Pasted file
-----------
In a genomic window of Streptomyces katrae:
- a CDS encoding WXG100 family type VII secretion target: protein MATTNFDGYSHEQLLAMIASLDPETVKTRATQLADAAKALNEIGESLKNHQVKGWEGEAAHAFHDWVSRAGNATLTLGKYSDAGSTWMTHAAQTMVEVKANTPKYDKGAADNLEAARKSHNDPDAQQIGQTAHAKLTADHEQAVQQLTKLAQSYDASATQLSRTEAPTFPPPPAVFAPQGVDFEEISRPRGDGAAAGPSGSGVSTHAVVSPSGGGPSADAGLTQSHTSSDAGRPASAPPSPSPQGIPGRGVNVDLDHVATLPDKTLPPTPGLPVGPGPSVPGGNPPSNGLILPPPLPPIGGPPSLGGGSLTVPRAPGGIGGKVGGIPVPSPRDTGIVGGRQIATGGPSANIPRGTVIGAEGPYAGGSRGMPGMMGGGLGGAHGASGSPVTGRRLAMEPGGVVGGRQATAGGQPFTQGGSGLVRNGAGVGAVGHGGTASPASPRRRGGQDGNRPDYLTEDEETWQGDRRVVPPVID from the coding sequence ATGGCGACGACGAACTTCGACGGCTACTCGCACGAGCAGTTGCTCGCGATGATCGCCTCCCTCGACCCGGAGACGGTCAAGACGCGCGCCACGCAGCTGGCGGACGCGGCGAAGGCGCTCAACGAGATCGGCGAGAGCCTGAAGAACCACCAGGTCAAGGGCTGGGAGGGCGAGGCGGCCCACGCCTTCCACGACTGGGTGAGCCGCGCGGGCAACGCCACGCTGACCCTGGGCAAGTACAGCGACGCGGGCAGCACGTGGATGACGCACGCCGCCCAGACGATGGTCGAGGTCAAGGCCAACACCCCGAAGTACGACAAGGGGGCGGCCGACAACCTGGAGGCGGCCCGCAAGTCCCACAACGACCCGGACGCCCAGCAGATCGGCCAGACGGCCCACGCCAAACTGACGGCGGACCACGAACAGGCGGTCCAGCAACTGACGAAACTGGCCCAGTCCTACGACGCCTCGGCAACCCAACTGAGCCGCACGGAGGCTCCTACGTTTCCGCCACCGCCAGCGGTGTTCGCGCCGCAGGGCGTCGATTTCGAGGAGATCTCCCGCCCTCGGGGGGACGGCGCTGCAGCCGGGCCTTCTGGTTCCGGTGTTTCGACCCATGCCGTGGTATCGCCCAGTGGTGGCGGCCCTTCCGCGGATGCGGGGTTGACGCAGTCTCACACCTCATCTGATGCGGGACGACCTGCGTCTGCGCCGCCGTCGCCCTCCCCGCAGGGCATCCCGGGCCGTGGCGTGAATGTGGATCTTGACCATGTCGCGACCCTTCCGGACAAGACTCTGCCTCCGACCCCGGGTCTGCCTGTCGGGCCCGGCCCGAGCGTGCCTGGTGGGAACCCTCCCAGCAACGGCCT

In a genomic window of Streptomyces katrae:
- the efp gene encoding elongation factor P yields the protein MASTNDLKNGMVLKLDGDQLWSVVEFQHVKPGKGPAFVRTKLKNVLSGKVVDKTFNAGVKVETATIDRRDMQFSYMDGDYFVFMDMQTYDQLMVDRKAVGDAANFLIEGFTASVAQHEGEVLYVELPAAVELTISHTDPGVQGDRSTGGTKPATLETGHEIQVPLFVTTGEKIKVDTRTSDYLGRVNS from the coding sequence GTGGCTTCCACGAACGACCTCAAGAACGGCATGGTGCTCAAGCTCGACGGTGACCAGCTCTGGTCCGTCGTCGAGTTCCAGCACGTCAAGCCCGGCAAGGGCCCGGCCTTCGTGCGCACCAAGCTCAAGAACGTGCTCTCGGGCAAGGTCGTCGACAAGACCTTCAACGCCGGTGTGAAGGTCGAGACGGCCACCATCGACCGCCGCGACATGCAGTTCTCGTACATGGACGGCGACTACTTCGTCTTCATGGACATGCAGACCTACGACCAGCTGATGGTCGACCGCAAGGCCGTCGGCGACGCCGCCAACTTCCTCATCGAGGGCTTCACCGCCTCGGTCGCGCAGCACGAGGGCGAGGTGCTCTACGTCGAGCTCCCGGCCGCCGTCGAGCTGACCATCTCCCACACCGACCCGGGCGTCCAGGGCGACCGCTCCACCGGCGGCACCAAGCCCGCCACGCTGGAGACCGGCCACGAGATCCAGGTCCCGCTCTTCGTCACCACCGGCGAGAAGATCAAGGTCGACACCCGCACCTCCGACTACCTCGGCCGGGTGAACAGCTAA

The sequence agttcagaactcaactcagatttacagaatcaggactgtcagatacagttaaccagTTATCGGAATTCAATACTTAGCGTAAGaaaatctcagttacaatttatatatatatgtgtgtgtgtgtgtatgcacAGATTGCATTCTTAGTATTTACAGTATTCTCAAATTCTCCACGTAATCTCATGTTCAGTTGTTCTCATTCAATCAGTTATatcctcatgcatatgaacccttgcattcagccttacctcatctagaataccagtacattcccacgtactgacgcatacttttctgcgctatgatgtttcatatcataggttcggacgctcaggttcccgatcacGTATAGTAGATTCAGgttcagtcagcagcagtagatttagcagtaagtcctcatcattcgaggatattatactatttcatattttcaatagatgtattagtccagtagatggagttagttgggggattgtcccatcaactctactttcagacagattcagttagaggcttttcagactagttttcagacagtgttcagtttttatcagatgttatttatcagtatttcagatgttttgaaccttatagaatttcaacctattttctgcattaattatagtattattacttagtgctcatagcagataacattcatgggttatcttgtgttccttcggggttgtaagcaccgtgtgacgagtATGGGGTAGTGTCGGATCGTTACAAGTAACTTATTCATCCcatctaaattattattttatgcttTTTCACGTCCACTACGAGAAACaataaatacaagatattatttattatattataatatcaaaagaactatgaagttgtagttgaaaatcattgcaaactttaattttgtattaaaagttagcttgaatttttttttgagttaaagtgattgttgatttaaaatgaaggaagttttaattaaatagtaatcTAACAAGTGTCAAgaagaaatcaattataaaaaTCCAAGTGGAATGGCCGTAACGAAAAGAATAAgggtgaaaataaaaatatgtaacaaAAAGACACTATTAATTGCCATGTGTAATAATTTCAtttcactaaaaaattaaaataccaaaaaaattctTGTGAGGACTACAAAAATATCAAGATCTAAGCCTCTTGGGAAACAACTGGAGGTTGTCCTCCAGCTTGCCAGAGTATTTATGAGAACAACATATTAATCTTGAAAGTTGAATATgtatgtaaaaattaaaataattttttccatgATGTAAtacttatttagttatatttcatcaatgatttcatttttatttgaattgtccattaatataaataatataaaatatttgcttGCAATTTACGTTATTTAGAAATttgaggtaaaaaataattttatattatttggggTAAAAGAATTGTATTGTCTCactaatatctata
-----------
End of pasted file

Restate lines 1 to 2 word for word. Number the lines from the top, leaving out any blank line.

In a genomic window of Streptomyces katrae:
- a CDS encoding WXG100 family type VII secretion target: protein MATTNFDGYSHEQLLAMIASLDPETVKTRATQLADAAKALNEIGESLKNHQVKGWEGEAAHAFHDWVSRAGNATLTLGKYSDAGSTWMTHAAQTMVEVKANTPKYDKGAADNLEAARKSHNDPDAQQIGQTAHAKLTADHEQAVQQLTKLAQSYDASATQLSRTEAPTFPPPPAVFAPQGVDFEEISRPRGDGAAAGPSGSGVSTHAVVSPSGGGPSADAGLTQSHTSSDAGRPASAPPSPSPQGIPGRGVNVDLDHVATLPDKTLPPTPGLPVGPGPSVPGGNPPSNGLILPPPLPPIGGPPSLGGGSLTVPRAPGGIGGKVGGIPVPSPRDTGIVGGRQIATGGPSANIPRGTVIGAEGPYAGGSRGMPGMMGGGLGGAHGASGSPVTGRRLAMEPGGVVGGRQATAGGQPFTQGGSGLVRNGAGVGAVGHGGTASPASPRRRGGQDGNRPDYLTEDEETWQGDRRVVPPVID from the coding sequence ATGGCGACGACGAACTTCGACGGCTACTCGCACGAGCAGTTGCTCGCGATGATCGCCTCCCTCGACCCGGAGACGGTCAAGACGCGCGCCACGCAGCTGGCGGACGCGGCGAAGGCGCTCAACGAGATCGGCGAGAGCCTGAAGAACCACCAGGTCAAGGGCTGGGAGGGCGAGGCGGCCCACGCCTTCCACGACTGGGTGAGCCGCGCGGGCAACGCCACGCTGACCCTGGGCAAGTACAGCGACGCGGGCAGCACGTGGATGACGCACGCCGCCCAGACGATGGTCGAGGTCAAGGCCAACACCCCGAAGTACGACAAGGGGGCGGCCGACAACCTGGAGGCGGCCCGCAAGTCCCACAACGACCCGGACGCCCAGCAGATCGGCCAGACGGCCCACGCCAAACTGACGGCGGACCACGAACAGGCGGTCCAGCAACTGACGAAACTGGCCCAGTCCTACGACGCCTCGGCAACCCAACTGAGCCGCACGGAGGCTCCTACGTTTCCGCCACCGCCAGCGGTGTTCGCGCCGCAGGGCGTCGATTTCGAGGAGATCTCCCGCCCTCGGGGGGACGGCGCTGCAGCCGGGCCTTCTGGTTCCGGTGTTTCGACCCATGCCGTGGTATCGCCCAGTGGTGGCGGCCCTTCCGCGGATGCGGGGTTGACGCAGTCTCACACCTCATCTGATGCGGGACGACCTGCGTCTGCGCCGCCGTCGCCCTCCCCGCAGGGCATCCCGGGCCGTGGCGTGAATGTGGATCTTGACCATGTCGCGACCCTTCCGGACAAGACTCTGCCTCCGACCCCGGGTCTGCCTGTCGGGCCCGGCCCGAGCGTGCCTGGTGGGAACCCTCCCAGCAACGGCCT